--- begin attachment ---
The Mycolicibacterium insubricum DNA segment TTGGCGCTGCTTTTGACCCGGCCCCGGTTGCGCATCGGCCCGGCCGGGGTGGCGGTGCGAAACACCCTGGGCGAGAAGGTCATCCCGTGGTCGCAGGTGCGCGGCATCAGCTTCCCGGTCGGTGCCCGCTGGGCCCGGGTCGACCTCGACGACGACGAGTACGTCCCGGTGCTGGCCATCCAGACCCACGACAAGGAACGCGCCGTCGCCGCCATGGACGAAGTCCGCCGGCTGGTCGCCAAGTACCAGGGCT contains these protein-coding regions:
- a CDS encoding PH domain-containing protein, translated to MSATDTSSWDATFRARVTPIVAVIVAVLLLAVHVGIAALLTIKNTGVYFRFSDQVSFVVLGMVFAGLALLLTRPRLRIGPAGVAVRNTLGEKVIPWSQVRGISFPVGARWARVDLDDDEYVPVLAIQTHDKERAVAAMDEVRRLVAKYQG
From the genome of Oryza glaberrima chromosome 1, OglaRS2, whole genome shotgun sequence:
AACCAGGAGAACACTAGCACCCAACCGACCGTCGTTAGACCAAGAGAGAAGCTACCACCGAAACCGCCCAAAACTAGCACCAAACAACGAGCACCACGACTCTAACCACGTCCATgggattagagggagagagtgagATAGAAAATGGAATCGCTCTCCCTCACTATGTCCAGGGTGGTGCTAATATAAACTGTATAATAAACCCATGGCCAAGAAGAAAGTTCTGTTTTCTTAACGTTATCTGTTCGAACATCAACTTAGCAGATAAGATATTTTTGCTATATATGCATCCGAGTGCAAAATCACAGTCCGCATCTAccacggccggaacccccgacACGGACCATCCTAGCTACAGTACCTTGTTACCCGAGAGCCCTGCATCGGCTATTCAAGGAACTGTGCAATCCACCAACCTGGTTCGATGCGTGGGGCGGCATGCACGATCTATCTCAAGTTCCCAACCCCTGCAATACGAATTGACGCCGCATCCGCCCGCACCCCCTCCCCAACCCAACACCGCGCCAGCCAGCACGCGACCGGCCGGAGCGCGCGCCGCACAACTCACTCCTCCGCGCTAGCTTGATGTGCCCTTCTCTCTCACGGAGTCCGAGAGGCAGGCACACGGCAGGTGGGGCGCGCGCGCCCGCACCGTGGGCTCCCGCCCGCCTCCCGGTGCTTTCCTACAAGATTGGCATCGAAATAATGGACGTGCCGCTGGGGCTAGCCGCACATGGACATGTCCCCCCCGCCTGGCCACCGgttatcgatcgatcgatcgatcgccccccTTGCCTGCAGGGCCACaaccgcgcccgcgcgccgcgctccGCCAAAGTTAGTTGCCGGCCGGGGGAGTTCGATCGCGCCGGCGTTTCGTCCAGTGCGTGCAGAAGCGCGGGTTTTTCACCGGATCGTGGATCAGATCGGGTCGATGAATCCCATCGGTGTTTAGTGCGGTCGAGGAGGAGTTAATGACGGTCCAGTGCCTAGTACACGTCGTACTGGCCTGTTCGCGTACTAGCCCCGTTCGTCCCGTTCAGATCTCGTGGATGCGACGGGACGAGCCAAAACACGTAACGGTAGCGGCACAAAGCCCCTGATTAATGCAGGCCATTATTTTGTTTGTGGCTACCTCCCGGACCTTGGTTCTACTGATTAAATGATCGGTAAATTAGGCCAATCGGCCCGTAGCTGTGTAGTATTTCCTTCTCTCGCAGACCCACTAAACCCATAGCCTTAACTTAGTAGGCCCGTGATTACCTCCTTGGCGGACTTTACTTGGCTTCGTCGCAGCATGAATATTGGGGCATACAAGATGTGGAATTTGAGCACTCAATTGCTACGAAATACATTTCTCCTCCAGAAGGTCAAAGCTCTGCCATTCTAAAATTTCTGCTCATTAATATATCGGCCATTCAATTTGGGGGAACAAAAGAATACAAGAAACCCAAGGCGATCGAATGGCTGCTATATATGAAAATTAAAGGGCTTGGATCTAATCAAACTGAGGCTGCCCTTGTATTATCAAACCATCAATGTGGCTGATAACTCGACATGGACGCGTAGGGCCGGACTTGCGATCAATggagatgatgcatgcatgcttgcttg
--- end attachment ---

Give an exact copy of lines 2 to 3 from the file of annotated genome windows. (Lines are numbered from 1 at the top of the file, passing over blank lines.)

- a CDS encoding PH domain-containing protein, translated to MSATDTSSWDATFRARVTPIVAVIVAVLLLAVHVGIAALLTIKNTGVYFRFSDQVSFVVLGMVFAGLALLLTRPRLRIGPAGVAVRNTLGEKVIPWSQVRGISFPVGARWARVDLDDDEYVPVLAIQTHDKERAVAAMDEVRRLVAKYQG
From the genome of Oryza glaberrima chromosome 1, OglaRS2, whole genome shotgun sequence: